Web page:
from geometry to pixels

Partially Resident Textures – AMD_sparse_texture

AMD has just released more infos about the new feature of the Radeon 7xxx GPUs: Partially Resident Textures.

PRT is a new way of getting some hardware support for MegaTextures / VirtualTexturing as it is for example implemented in Rage right now and as it is planned (with PRT support) e.g. for Doom 4.

The new infos are these:

  • The functionality will get exposed as the OpenGL extension AMD_sparse_texture – no vendor independent extension :-( Let’s see what NVidia comes up with and hope that it wont be too different (and we will get a EXT or even ARB sooner). The extension itself is not online yet at the OpenGL registry.
  • Each texture tile is 64kb and independent of the texture type (and compressed textures are also supported). For each tile the GPU must store a 4 DWORD page table entry, so a 128k*128k RGB texture (uncompressed) would need: (128k*128k*3)/64k = 786432 entries = 24.5MiB for the page table. These 64kb per tile is a constant on Southern Islands GPUs, I guess this could change over time. AMDs OpenGL extension for PRTs (see below) exposes a way to get the tile size in texels via glGetInternalFormativ with the new token GL_VIRTUAL_PAGE_SIZE_X_AMD, GL_VIRTUAL_PAGE_SIZE_Y_AMD and GL_VIRTUAL_PAGE_SIZE_Z_AMD.
  • Supporting PRTs will need some more work on the application side as I tought: The texture lookup is done with a new fetch command in GLSL but if the requested tile is not available, an error code will get returned. This code has to get transferred to the application (e.g. via an additional render target) and the application has to inform the driver to update the tile (I was hoping for a more automatic way here).
  • The old texture sampling functions in GLSL will still work but to get the special status codes (e.g. cache miss) you will need the new function versions: sparseTexture() et al. The sampled color is a new inout parameter, the return value is the return code:
    sampler2D prt;
    vec2 coord = ...;
    vec4 oldStype = texture( prt, coord );
    vec4 newStyle;
    int returnCode = sparseTexture( prt, coord, newStyle );
    if ( sparseTexelResident( returnCode ) == false ) {
      returnCode = sparseTextureLod( prt, coord, lastKnownResidentLOD, newStyle );
      // inform the app to swap in more texture tiles!

    The return code format is not defined and has to get decoded with extra functions to check if the texture fetch was ok or there was a cache miss.
    (The sparse* variants of the functions will also work with ‘classic’ textures).

  • After generating and binding a new texture, the new function glTexStorageSparseAMD() will define this texture as a partially resident texture (example from AMDs slides):
    GLuint tex;
    glGenTextures( 1, &tex );
    glBindTexture( GL_TEXTURE_2D, tex);
    glTexStorageSparseAMD( GL_TEXTURE_2D, GL_RGBA, 1024, 1024, 1, 1, GL_TEXTURE_STORAGE_SPARSE_BIT_AMD );
    glTexSubImage2D( GL_TEXTURE_2D, 0, 0, 0, 1024, 1024, GL_RGBA, GL_UNSIGNED_BYTE, data );

    glTexStorageSparseAMD replaces glTexStorage2D here.

  • To allow the shader to always render something, at least some low LOD levels have to be resident all the time. This way the rendering will just be blurry in case of a cache miss. Instead of figuring out which tiles this would be and manually load them at application start, the sparse_texture extension supports us with this handy call: glTexParameteri( GL_TEXTURE_2D, GL_MIN_WARNING_LOD_AMD, N) with N being the highest LOD level that always should be resident. In case this level gets fetched later in the shader a warning flag gets returned in addition to the texel value which can be used to prefetch higher MipMap levels in advance (check the return code with sparseTexelMinLodWarning(returnCode) ).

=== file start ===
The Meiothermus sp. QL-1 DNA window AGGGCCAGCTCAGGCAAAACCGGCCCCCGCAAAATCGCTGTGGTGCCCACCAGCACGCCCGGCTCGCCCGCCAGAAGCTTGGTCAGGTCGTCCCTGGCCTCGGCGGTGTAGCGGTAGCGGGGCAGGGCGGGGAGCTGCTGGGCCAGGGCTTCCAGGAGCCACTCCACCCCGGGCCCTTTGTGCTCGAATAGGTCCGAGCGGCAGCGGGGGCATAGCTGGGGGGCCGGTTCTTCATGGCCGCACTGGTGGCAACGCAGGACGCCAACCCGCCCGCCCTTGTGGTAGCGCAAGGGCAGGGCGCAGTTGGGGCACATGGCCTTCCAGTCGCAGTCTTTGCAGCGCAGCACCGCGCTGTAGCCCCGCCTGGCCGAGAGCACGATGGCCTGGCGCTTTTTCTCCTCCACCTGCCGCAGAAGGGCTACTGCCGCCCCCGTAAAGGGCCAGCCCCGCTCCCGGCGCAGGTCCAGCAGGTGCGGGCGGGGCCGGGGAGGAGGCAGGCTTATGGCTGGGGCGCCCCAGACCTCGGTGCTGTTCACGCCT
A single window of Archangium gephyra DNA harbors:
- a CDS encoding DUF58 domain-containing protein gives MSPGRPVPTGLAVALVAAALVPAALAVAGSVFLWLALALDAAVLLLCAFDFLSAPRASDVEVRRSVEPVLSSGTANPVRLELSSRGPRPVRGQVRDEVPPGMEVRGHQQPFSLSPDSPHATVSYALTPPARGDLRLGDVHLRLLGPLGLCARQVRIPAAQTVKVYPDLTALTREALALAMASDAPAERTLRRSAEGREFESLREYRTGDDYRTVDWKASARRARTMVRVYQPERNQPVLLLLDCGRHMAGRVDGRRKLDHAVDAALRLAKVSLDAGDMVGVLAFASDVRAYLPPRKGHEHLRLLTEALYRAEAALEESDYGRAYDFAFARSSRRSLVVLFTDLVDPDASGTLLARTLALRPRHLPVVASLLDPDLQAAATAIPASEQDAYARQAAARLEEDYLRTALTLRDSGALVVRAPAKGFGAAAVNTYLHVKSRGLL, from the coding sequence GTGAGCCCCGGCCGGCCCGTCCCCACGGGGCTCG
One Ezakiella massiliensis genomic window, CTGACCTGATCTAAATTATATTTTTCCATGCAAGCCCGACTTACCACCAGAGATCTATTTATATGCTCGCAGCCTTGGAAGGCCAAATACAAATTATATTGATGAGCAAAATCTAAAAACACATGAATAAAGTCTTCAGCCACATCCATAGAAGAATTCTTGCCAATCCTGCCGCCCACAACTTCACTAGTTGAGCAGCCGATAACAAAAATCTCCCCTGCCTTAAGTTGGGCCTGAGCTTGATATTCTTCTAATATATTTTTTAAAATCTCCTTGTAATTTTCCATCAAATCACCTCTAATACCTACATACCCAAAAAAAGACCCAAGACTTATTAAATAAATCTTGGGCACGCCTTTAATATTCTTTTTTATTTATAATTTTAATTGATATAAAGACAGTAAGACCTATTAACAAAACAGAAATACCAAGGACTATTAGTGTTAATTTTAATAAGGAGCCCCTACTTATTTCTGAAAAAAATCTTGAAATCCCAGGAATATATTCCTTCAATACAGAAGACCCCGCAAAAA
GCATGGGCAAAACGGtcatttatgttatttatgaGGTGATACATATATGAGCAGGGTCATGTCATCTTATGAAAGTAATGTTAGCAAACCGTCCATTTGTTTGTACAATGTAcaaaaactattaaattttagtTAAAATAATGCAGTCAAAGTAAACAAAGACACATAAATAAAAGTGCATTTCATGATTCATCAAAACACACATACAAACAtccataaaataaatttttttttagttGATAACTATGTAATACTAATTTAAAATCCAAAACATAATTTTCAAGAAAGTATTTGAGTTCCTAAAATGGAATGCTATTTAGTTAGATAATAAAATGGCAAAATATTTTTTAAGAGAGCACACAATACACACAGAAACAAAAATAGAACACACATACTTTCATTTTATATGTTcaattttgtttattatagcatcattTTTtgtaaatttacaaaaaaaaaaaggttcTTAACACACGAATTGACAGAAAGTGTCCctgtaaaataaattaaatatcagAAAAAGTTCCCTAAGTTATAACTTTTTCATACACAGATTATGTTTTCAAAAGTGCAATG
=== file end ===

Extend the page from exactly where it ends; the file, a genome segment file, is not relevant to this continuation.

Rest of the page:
• Rendering to virtual textures will also be possible, just add a partially resident texture to a framebuffer object like any other rendertarget. In case a fragment should get rendered to a tile that is not resident, that fragment gets dropped.

There are some limitations:

  • The texture size has to be a multiple of the tile size (good thing the glGetInternalFormat described earlier does also work before the first PRT got created).
  • Texture buffer objects can’t be PRTs, but AMD also anounced that we will get an extension for that as well :-)
  • No depth or stencil formats and no multisampling support for PRTs.


I hope the actual extension text will be out in the near future as well but so far it looks quite simple to use. It is more manual work but also very flexible. In fact I was hoping for (maybe just as an option) an automatic loading of missing tiles by the GPU transparent to the application. In case of a cache miss the TMU would just return a lower MipMap level until the correct data is available.

Setting up partially resident textures is simple, more work will be to get the cache misses detected to the CPU and upload the missing parts. Rendering to an additional rendertarget will result in readbacks, looking at the buffer, maybe sorting it etc… Alternatively the shader could write the misses to a texture (OpenGL 4.2 to the rescue!) with limited size and note the number of misses in an atomic counter (would limit the uploads per frame, but that’s ok).

One thing left is to figure out which name will stick: sparse texture, partially resident texture, virtual texture? AMD didn’t help by introducing two of these terms in short time period itself…

Update: The spec is now available.

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